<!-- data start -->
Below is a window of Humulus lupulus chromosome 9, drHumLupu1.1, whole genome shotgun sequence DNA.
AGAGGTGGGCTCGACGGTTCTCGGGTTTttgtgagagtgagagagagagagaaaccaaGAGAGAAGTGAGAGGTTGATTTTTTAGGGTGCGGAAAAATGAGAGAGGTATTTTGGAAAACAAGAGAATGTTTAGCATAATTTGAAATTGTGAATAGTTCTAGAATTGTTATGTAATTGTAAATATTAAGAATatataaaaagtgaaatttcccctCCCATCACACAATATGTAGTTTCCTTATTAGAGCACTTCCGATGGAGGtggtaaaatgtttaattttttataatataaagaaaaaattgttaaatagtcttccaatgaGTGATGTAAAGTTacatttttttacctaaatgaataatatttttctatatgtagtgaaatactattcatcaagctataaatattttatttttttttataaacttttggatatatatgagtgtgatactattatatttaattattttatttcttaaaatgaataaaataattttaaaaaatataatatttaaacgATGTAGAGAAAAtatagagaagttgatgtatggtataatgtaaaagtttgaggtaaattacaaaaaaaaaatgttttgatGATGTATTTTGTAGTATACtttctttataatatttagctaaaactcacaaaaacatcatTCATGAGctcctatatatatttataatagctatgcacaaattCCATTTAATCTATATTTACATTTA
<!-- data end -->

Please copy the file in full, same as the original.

Below is a window of Humulus lupulus chromosome 9, drHumLupu1.1, whole genome shotgun sequence DNA.
AGAGGTGGGCTCGACGGTTCTCGGGTTTttgtgagagtgagagagagagagaaaccaaGAGAGAAGTGAGAGGTTGATTTTTTAGGGTGCGGAAAAATGAGAGAGGTATTTTGGAAAACAAGAGAATGTTTAGCATAATTTGAAATTGTGAATAGTTCTAGAATTGTTATGTAATTGTAAATATTAAGAATatataaaaagtgaaatttcccctCCCATCACACAATATGTAGTTTCCTTATTAGAGCACTTCCGATGGAGGtggtaaaatgtttaattttttataatataaagaaaaaattgttaaatagtcttccaatgaGTGATGTAAAGTTacatttttttacctaaatgaataatatttttctatatgtagtgaaatactattcatcaagctataaatattttatttttttttataaacttttggatatatatgagtgtgatactattatatttaattattttatttcttaaaatgaataaaataattttaaaaaatataatatttaaacgATGTAGAGAAAAtatagagaagttgatgtatggtataatgtaaaagtttgaggtaaattacaaaaaaaaaatgttttgatGATGTATTTTGTAGTATACtttctttataatatttagctaaaactcacaaaaacatcatTCATGAGctcctatatatatttataatagctatgcacaaattCCATTTAATCTATATTTACATTTA